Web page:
Quackery
Theology

The Beginning and the End

Studying Genesis and Revelation in tandem is quite helpful in understanding what everything is all about, and what the Bible truly says about the beginning and the end. I would say, for the most part, I’ve never quite made the proper connections.

These bookends fit together like lock and key. They parallel each other and rhyme, and seem almost mirror images once you lay it all out. Remarkable symmetry.

We started out after Creation in a Utopian paradise. Sin introduced entropy into the world, which increased slowly over time. An easy life of leisure gradually declined into labor and toil, with ever-diminishing returns. Lifespans stretched almost a thousand years for the first 1600 years, until the earth was knocked off its foundations and rapidly fell into chaos and ruin. In the centuries which followed, lifespans declined rapidly over each successive generation, from around 500 years, to 400, to 300, to 200, to less than 150.

Revelation picks up the narrative in the very near future. A fantastic world war ends in ruin and once again knocks the earth off its hinges, bringing an end to another age of mankind, but not the end of the world. After Armageddon, entropy rapidly reverses, and the earth is transformed once more into a Utopian paradise. Lifespans jump back up to several hundreds of years. Wars and diseases cease. Food is plentiful, and poverty non-existent. Governments function without corruption. All news agencies tell the truth. Christ is the king of the earth — no longer an invisible abstraction or a concept to be debated. Yet, even then, in a perfect world with every excuse removed, many will choose to reject the truth and die in their unbelief. And after a thousand years of Utopian paradise, a final world war is waged (Armageddon II). Boom. Creation I ceases, and Creation II begins — and this time, the perfection is eternal.

Interestingly, this world begins and ends in Edenic paradise, both times disrupted by the Great Dragon, the Serpent, as he convinces humanity to join him against the Lord of Creation. And both times — first spiritually, then literally — he is defeated by Christ. Very poetic, I think.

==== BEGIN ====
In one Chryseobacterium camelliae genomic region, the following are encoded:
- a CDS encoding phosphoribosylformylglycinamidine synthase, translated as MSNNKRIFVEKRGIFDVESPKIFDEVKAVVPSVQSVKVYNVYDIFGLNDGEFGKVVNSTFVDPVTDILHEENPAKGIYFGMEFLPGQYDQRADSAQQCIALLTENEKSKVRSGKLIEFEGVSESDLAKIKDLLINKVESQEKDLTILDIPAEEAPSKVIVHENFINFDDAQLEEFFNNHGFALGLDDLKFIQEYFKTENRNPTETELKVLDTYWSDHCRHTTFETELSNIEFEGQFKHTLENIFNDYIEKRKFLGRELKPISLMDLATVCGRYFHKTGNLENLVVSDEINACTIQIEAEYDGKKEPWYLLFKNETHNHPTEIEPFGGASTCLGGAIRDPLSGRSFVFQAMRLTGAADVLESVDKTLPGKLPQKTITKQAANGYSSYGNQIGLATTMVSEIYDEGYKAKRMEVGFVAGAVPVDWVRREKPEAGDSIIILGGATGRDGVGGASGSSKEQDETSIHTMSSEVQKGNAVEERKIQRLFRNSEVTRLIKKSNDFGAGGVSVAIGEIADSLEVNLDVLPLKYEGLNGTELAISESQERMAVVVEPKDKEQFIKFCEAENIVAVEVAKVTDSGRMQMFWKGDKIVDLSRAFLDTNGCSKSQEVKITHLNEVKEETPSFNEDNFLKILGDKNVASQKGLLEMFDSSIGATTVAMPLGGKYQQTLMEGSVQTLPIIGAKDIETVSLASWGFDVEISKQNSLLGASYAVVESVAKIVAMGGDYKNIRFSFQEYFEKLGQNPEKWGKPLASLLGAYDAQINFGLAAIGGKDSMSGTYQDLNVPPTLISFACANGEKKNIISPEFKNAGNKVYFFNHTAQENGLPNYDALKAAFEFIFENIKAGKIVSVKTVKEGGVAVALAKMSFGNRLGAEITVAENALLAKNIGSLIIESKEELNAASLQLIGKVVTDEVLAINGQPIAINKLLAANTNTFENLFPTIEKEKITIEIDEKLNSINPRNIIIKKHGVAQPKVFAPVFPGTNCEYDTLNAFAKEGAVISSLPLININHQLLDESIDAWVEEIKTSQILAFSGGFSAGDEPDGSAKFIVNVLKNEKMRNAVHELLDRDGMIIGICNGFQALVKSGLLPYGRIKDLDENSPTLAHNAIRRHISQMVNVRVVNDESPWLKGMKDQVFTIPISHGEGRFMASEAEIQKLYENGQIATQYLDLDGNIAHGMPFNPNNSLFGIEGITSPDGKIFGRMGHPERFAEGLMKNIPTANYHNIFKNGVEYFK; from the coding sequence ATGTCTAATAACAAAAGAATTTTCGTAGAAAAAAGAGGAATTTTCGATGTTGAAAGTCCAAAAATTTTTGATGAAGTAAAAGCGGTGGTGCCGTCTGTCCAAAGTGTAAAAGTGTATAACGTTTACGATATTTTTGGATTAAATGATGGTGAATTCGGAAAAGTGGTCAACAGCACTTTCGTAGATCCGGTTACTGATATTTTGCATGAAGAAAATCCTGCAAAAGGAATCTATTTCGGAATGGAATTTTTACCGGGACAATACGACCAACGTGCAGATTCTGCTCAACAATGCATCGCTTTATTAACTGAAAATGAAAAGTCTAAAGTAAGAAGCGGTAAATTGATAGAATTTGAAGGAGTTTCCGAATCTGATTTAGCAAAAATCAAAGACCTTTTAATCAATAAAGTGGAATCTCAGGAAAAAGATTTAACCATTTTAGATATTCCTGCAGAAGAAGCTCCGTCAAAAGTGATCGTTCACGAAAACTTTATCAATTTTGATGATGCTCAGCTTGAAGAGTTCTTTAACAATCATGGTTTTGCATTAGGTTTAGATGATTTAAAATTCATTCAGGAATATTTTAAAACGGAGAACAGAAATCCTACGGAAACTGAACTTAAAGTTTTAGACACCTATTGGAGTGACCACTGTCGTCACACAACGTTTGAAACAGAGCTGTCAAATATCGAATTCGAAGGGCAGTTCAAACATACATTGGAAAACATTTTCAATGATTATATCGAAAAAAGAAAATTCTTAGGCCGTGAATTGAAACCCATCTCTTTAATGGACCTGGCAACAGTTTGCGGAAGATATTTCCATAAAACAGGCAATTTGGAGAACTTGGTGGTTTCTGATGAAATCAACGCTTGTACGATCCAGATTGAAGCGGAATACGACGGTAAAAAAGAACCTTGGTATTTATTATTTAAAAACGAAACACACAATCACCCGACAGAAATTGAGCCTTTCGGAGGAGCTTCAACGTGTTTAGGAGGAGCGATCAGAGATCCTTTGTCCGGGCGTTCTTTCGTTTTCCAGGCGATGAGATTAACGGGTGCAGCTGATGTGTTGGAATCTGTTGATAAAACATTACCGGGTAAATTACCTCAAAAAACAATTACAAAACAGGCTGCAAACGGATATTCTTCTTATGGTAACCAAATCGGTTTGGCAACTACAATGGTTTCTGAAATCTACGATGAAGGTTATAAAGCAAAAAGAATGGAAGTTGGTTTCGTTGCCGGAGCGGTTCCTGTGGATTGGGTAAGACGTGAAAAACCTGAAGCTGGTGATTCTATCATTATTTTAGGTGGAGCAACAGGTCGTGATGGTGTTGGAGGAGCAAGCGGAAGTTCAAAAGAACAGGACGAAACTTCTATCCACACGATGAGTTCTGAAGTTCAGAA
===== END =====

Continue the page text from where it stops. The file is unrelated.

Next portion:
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About Quackzalcoatl

Phoneticist, Palindrologist, and freelance Sharknadologist. Inventor. Ruler of 2-acre lakes and small streams.

Discussion

10 thoughts on “The Beginning and the End

  1. Reblogged this on oogenhand.

    Posted by oogenhand | 9 May, 2014, 3:01 pm
  2. Sin and repentance on a world-wide scale. It makes sense that this is what is seen in the Bible as the future.

    Posted by jasonjshaw | 10 May, 2014, 12:09 pm
    • Most people assume the Bible says earth is destroyed during “Armageddon,” that when we pray “Thy Kingdom come,” we’re praying for his spiritual kingdom to be on earth. Jesus is identified in scripture as the King of the Jews and the King of Israel, the King of Kings. His kingdom is an earthly one, whereas the “Kingdom of God” is in Heaven.

      A great many people survive the apocalypse. The world continues into the Golden Age of history and ends in perfection.

      Posted by Quackzalcoatl | 10 May, 2014, 4:55 pm
      • Exactly, starts in perfection, falls in sin, goes through all sorts of turmoil in repentance, ends in perfection. Biblical Earth mirrors the suggested path of the individual believer.